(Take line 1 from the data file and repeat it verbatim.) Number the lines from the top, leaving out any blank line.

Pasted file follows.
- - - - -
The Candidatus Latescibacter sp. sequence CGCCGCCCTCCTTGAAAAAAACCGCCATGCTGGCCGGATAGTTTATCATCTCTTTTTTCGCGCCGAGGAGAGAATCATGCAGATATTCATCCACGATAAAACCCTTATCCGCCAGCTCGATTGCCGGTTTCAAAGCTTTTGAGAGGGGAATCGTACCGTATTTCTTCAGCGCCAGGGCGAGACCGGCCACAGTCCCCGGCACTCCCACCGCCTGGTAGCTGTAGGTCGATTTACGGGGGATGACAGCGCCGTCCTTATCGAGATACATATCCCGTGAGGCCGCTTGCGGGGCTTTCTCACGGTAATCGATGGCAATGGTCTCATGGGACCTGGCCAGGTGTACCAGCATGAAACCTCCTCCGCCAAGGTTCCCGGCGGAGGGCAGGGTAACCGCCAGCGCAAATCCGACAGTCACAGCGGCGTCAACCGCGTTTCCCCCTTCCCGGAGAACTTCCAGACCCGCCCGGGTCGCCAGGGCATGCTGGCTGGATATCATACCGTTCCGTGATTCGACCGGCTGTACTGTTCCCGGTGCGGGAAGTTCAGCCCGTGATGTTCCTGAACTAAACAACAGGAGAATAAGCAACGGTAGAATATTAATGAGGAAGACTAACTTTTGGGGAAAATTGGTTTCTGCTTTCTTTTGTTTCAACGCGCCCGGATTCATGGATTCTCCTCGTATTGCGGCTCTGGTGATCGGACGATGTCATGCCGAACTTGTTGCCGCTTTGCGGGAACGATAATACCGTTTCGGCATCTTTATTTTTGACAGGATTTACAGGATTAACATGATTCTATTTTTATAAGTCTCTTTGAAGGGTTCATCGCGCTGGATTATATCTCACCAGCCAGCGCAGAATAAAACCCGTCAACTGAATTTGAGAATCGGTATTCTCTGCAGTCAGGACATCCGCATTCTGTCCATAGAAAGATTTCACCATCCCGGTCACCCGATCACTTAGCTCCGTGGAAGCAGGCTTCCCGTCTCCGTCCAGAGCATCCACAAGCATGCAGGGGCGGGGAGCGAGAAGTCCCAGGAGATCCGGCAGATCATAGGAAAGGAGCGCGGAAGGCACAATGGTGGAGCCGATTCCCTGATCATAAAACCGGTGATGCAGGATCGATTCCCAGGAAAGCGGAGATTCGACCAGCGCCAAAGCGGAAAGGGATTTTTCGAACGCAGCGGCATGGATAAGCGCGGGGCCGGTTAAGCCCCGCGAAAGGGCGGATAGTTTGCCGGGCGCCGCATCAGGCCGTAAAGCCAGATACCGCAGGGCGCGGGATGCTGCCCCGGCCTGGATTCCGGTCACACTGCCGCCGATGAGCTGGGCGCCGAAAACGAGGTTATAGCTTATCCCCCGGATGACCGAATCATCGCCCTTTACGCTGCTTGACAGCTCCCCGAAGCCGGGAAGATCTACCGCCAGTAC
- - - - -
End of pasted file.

The Candidatus Latescibacter sp. sequence CGCCGCCCTCCTTGAAAAAAACCGCCATGCTGGCCGGATAGTTTATCATCTCTTTTTTCGCGCCGAGGAGAGAATCATGCAGATATTCATCCACGATAAAACCCTTATCCGCCAGCTCGATTGCCGGTTTCAAAGCTTTTGAGAGGGGAATCGTACCGTATTTCTTCAGCGCCAGGGCGAGACCGGCCACAGTCCCCGGCACTCCCACCGCCTGGTAGCTGTAGGTCGATTTACGGGGGATGACAGCGCCGTCCTTATCGAGATACATATCCCGTGAGGCCGCTTGCGGGGCTTTCTCACGGTAATCGATGGCAATGGTCTCATGGGACCTGGCCAGGTGTACCAGCATGAAACCTCCTCCGCCAAGGTTCCCGGCGGAGGGCAGGGTAACCGCCAGCGCAAATCCGACAGTCACAGCGGCGTCAACCGCGTTTCCCCCTTCCCGGAGAACTTCCAGACCCGCCCGGGTCGCCAGGGCATGCTGGCTGGATATCATACCGTTCCGTGATTCGACCGGCTGTACTGTTCCCGGTGCGGGAAGTTCAGCCCGTGATGTTCCTGAACTAAACAACAGGAGAATAAGCAACGGTAGAATATTAATGAGGAAGACTAACTTTTGGGGAAAATTGGTTTCTGCTTTCTTTTGTTTCAACGCGCCCGGATTCATGGATTCTCCTCGTATTGCGGCTCTGGTGATCGGACGATGTCATGCCGAACTTGTTGCCGCTTTGCGGGAACGATAATACCGTTTCGGCATCTTTATTTTTGACAGGATTTACAGGATTAACATGATTCTATTTTTATAAGTCTCTTTGAAGGGTTCATCGCGCTGGATTATATCTCACCAGCCAGCGCAGAATAAAACCCGTCAACTGAATTTGAGAATCGGTATTCTCTGCAGTCAGGACATCCGCATTCTGTCCATAGAAAGATTTCACCATCCCGGTCACCCGATCACTTAGCTCCGTGGAAGCAGGCTTCCCGTCTCCGTCCAGAGCATCCACAAGCATGCAGGGGCGGGGAGCGAGAAGTCCCAGGAGATCCGGCAGATCATAGGAAAGGAGCGCGGAAGGCACAATGGTGGAGCCGATTCCCTGATCATAAAACCGGTGATGCAGGATCGATTCCCAGGAAAGCGGAGATTCGACCAGCGCCAAAGCGGAAAGGGATTTTTCGAACGCAGCGGCATGGATAAGCGCGGGGCCGGTTAAGCCCCGCGAAAGGGCGGATAGTTTGCCGGGCGCCGCATCAGGCCGTAAAGCCAGATACCGCAGGGCGCGGGATGCTGCCCCGGCCTGGATTCCGGTCACACTGCCGCCGATGAGCTGGGCGCCGAAAACGAGGTTATAGCTTATCCCCCGGATGACCGAATCATCGCCCTTTACGCTGCTTGACAGCTCCCCGAAGCCGGGAAGATCTACCGCCAGTAC